‘West Side Story’ and those winks for those of us who still care about the cinema | Culture | ICON

See the new West Side Story directed by Steven Spielberg in a semi-empty multiplex next to the Palace of Sports in Washington in the week of its opening has been a strange experience. Lying in the most comfortable armchair in the world, literally engulfed by the lyrics and melodies of one of the most beautiful musicals in history, I felt the gap that separates us from the younger generations, who are supposedly directed by a film that in a Not so distant time would have burst the box office.

A massless spectacle screeches like a ghost ship. Without queues in the bathroom or at the popcorn counter, without the religious silence of the living room when the lights go out, the weary voice of a middle-aged African-American woman who knew all the songs slipped in. I do not know if it was necessary to re-roll this classic of the genre, but once the waste is done, it is appreciated to feel emotions from another time, although almost no one wants to return to that time.

The West Side Story Spielberg’s has been a fiasco at the box office in his country and its spectacular images are revealed as the fatal closure of an era that began precisely with what is perhaps his masterpiece, Shark, the movie that changed Hollywood and its commercial strategies; the cinematic experience that turned empty movie theaters into an amusement park. Spielberg is no longer 27 years old and perhaps that is why he has made a musical that is an exciting defense of an old school cinema, a dream anchored in the realism of the performances, an authenticity opposed to the hollow and conservative fantasy of recent films like In the Heights, where Lin-Manuel Miranda rewrites the role of Latinos in West Side Story proclaiming a generational change with new clichés loaded with the most stale ideals.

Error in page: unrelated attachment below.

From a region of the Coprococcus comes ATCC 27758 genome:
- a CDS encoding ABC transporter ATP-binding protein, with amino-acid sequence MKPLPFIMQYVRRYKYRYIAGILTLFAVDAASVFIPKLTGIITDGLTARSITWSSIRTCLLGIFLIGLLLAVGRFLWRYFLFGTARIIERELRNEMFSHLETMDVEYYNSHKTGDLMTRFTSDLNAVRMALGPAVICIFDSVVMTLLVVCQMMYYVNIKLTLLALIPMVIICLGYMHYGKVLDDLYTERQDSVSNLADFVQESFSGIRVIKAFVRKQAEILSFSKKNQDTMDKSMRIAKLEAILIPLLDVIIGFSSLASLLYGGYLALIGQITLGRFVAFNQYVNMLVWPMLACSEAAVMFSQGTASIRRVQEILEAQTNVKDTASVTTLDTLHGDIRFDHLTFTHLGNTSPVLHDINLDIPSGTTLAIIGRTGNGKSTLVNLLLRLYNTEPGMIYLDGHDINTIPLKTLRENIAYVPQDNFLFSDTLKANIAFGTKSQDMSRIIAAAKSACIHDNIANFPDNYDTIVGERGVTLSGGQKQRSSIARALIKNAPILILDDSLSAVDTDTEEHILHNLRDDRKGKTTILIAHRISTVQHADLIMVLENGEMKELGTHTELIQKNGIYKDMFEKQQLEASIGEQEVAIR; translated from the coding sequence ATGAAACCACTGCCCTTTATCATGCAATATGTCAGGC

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With overwhelming choreographies, beautiful voices, an art direction that contextualizes the historical moment of New York and its immigrant gangs in which this tragedy of Capuletos and Montagues occurs, the remake from West Side Story it is as personal as it is true to the 1961 Jerome Robbins and Robert Wise film. But if the number of the starter and that of the famous chorus I like to live in America They have an unusual force is thanks to two secondary that eat the film.

Ariana DeBose, as Anita, and especially Mike Faist, as Riff, do everything well: sing, dance and act. So much so that they manage to give a new dimension to these two characters. Although where Spielberg demonstrates his ability to press the sentimental key is when he puts the mythical Somewhere in the mouth of a character that did not exist, the old woman played by Rita Moreno, the 90-year-old actress who won the first Oscar for a Latina for her Anita and one of the icons of this musical and of the Hispanic world. It reminded me of what Lars von Trier did with Joel Gray, the emcee of Cabaret, in his throbbing appearance in Dance in the dark. One of those winks that works only for those who still care about movie theaters.

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George Holan

George Holan is chief editor at Plainsmen Post and has articles published in many notable publications in the last decade.

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